Old Bus Photos

Berresfords – Albion Nimbus – NSG 869 – 25

Berresfords - Albion Nimbus - NSG 869 - 25

Berresfords Motors Limited
Albion Nimbus MR9
Scottish Omnibuses B32F

NSG 869 is an Albion Nimbus, with MR9 designation. This vehicle has a Scottish Omnibuses B32F body, and in its early days was a demonstrator for the chassis builder Albion. It passed to that well-known Staffordshire independent, Berresfords Motors Limited of Cheddleton, in whose markings we see it at Duxford on 28 September 2003.

Photograph and Copy contributed by Pete Davies

05/05/16 – 06:58

The MR9 was the first version of the Nimbus, itself derived from the Claymore goods model, and it was available in two lengths as the MR9N (23ft 3ins by 8ft) and MR9L (24ft by 8ft). The chassis had Albion axles, the rear being driven by overhead worm, and the wheelbase was 11ft 10ins. The four cylinder 3.83 litre EN219 engine was basically two thirds of the Leyland O350, and it developed 60 bhp at 2200rpm. A four speed Albion gearbox was fitted. Certain features of the design were suspect, notably the poorly designed engine by-pass valve method of providing vacuum assistance for the braking system, and the type soon acquired a reputation for frailty, notably in the engine, engine mountings and gearbox departments. A total of 124 of the MR9 type was produced before Leyland in house cost cutting measures led to the appearance of the NS3 model, which had "bought in" standard BMC 5 ton truck range axles that limited the overall width of the vehicle to 7ft 6ins. The NS3 and later NS3AN proved to be just as unreliable as the MR9.

Roger Cox

05/05/16 – 10:57

Thank you, Roger. I have read somewhere that the amount of exhaust smoke these things produced meant they should have been named ‘Cumulo Nimbus’.

Pete Davies

06/05/16 – 06:50

…and this from the maker who used ‘Sure as the Sunrise’ as their slogan!

Stephen Allcroft

06/05/16 – 08:29

Delightful comment, Stephen!!!

Pete Davies

07/05/16 – 06:55

It’s strange how the heavyweight British bus manufacturers struggled to produce a successful small bus in the post-war era. The lightweight manufacturers seemed able to produce successful designs albeit mainly used for coach duties but the big boys never seemed to be able to scale down the likes of the Reliance and Tiger Cub to produce what we would now call a ‘midi-bus’ with any degrees of success. Probably Bristol were the most successful with the SU and then the LH. However I always find it difficult to judge the success or otherwise of Bristol products based on volume of sales as throughout the 1950’s and most of the 1960’s they had a captive market with the BTC/THC companies.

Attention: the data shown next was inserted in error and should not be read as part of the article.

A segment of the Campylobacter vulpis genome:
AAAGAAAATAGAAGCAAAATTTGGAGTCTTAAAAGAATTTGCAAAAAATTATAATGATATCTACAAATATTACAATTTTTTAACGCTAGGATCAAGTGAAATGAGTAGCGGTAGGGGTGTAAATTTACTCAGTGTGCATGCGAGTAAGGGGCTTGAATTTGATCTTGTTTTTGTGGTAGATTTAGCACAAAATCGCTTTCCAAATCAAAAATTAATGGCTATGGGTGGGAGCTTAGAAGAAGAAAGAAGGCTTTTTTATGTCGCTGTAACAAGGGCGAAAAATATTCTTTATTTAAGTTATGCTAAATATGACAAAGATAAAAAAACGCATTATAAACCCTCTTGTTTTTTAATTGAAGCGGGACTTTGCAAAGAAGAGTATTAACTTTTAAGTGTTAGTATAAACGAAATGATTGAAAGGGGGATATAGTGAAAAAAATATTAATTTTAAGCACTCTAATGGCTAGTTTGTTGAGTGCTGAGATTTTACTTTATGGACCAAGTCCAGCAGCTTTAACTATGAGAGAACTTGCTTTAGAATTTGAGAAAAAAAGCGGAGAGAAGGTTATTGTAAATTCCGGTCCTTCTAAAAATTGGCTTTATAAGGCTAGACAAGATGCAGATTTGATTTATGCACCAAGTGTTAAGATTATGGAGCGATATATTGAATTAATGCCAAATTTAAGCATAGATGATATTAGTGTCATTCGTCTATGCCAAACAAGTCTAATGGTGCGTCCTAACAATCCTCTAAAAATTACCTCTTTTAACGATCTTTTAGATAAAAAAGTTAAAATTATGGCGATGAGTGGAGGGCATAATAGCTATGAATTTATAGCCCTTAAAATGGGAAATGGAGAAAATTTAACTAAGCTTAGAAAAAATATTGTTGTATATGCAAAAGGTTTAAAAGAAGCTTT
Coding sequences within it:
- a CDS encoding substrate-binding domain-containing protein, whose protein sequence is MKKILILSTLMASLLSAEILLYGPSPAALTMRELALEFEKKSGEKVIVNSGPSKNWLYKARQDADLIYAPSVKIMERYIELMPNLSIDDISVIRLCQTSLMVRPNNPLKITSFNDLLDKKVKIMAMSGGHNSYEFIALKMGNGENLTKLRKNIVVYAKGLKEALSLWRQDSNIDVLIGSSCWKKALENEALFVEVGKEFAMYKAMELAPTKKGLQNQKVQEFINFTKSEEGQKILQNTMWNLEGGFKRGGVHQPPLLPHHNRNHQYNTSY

Philip Halstead

12/05/16 – 17:04

Of course pre-war Leyland (Cub) Albion (Victor) and various marques from Dennis Guy and Thornycroft all competed against the Bedford and came off worst, even Ford stopped competing for a while (c1932-57). Just pre-war there were Kew Dodge and Opel Blitz competitors, but they were selling on keen prices and immediate delivery, like Commer and Austin post-war.
The Nimbus itself was inspired by Scottish Omnibuses building a Claymore-based 32 seat integral bus. Most of SBGs single decks were then 35-seat half cabs and all were crew operated. This was at the same time Bristol and ECW were making the SC.
As for the SU it was only introduced after Western and Southern National refused SC’s wanting something comparable to Devon General’s Nimbii.
Why was the SU better than the Nimbus? I think it might have had better engine mounting and it certainly benefitted from Bristol chassis well integrated with its ECW body. Secondly nobody in the THC command economy would dare put an SU on a full-size route without good reason. Finally they were confined to Western & Southern National with only a handful elsewhere and so never got a hard life.
What we now call a midi-bus (e.g. the ADL E200) is rather bigger than a pre-1962 Reliance or a Tiger Cub, although its seated passenger capacity may be less than an OB.
The SC sat 35 in what were pre-1950 maximum box dimensions of 27’6" by 7’6" and it was miraculously fuel efficient at the expense of levels of noise vibration and harshness that would be unacceptable today providing marginal power that would be a hazard in modern dense traffic. but again Crosville Lincolnshire and Eastern Counties mainly used them to move fresh air along empty roads.

Stephen Allcroft


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